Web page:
Imported Canadian Newsprint Tariffs Are Reduced, But Not Eliminated, by Department of Commerce
“This onerous U.S. trade action directly affects the competitiveness of our business,” he added. “While our mills have provided newsprint to the U.S. for more than 100 years, we’re now changing our customer base to minimize the impact of these duties because of one U.S. mill, but this isn’t sustainable over the long-term.”
On the other end of the spectrum, Longview, Wash.-based North Pacific Paper Co. (NORPAC) - the single U.S. newsprint producer to file the complaint - was satisfied with the ruling. "As established by the [Commerce] Department’s final determination, Canadian producers have been engaged in unfair trade practices, which harm American workers and cause material injury to our industry," noted NORPAC CEO Craig Anneberg. "While we are pleased that our allegations of dumping and subsidization have been confirmed, we are disappointed that the Department of Commerce did not impose antidumping duty deposits on companies that were not investigated, instead setting the deposit rate for 'all others' at zero," Anneberg added.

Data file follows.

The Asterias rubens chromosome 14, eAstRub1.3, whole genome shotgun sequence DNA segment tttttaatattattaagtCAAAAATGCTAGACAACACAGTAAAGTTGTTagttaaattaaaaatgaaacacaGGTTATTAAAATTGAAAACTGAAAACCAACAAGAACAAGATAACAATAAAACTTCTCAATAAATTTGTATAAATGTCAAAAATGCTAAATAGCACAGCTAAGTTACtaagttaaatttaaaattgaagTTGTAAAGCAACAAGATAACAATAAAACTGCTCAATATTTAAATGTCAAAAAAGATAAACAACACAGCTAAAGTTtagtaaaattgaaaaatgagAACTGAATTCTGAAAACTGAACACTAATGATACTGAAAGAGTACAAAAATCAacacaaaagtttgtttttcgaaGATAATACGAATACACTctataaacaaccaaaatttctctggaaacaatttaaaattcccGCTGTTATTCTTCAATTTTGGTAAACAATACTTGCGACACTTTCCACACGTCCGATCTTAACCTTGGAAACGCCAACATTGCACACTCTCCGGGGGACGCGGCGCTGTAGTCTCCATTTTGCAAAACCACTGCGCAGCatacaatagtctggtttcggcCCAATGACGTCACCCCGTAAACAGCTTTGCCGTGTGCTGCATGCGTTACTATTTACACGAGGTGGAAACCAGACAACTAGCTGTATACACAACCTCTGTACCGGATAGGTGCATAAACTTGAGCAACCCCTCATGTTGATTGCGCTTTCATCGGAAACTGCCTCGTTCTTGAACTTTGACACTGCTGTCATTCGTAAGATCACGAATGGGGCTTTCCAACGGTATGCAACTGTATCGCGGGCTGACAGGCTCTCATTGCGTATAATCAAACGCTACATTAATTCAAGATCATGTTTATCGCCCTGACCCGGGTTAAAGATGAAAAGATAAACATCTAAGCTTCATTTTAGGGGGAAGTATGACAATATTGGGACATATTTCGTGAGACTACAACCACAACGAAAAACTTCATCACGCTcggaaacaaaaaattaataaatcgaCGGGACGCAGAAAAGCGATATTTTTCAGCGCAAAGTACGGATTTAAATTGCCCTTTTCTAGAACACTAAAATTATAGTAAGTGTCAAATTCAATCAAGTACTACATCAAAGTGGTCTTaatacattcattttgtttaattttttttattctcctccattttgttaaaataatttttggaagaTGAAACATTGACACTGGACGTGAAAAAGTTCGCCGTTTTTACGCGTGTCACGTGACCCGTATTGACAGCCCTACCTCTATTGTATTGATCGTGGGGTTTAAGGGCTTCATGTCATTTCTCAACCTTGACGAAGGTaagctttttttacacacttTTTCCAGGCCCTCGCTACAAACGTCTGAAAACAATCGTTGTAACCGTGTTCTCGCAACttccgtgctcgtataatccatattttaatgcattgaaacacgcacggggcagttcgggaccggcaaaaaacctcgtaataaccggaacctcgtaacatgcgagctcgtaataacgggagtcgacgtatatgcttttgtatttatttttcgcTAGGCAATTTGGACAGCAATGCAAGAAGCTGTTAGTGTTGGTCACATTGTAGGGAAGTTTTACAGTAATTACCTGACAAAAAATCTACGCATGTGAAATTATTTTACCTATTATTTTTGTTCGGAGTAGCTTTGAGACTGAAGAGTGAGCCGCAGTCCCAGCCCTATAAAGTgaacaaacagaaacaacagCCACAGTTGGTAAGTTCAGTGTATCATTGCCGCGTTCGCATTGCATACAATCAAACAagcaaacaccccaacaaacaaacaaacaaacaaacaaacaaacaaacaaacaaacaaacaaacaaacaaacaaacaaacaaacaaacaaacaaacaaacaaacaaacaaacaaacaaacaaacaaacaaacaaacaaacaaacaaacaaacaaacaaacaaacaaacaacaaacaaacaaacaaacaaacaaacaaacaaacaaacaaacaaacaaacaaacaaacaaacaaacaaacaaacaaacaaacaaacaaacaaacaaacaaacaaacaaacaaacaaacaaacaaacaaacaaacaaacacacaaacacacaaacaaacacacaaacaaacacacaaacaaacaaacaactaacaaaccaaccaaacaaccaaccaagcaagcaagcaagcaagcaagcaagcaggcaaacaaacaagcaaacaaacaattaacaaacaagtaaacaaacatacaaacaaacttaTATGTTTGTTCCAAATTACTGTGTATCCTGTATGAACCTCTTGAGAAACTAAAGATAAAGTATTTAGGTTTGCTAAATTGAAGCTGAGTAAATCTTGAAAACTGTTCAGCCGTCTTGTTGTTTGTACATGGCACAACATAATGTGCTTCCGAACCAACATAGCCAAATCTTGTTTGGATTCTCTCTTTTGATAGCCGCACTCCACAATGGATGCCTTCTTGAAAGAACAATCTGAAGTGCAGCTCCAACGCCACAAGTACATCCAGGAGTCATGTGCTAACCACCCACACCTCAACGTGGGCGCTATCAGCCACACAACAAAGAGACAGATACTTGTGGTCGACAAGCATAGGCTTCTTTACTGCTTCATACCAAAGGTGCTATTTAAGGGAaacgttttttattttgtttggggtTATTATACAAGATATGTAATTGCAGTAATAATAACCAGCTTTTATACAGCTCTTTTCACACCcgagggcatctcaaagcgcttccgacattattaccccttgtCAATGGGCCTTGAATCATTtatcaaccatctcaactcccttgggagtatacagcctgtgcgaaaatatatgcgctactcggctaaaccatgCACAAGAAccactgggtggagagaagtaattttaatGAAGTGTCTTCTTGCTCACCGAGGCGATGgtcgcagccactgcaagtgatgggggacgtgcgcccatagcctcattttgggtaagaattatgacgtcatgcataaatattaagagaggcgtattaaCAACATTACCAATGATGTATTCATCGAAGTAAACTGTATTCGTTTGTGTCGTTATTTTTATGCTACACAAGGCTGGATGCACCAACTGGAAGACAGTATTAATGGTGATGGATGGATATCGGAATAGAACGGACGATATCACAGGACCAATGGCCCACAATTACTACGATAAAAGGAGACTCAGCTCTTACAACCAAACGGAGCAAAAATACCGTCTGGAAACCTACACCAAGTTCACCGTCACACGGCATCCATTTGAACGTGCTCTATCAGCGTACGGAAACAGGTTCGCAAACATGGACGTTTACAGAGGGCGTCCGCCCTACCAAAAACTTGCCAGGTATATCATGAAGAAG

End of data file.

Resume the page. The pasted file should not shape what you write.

NORPAC is owned by a New York-based hedge fund. It is one of five newsprint paper mills that still remain in the United States. Since 2012, more than 10 paper mills have reportedly closed, eliminating uncoated groundwood paper capacity by nearly 70%.
A coalition called STOPP (Stop Tariffs on Printers and Publishers), which was formed in opposition to the tariffs, argues that the drop in newsprint paper capacity has been driven by a drop in demand, largely due to declining printed newspaper readership rates as a result of digital alternatives - but not by "subsidized" Canadian imported paper. Since 2007, 78 paper machines have been closed or converted, according to the coalition, eliminating more than 10 million metric tons from industry production capacity.
ITC Still Could Rule to Drop the Newsprint Tariffs
Now the case will move to the International Trade Commission (ITC), which is expected to vote on the paper tariffs on Aug. 29 and make its decision public on Sept. 17. It could vote to keep the tariffs in place or overturn them completely.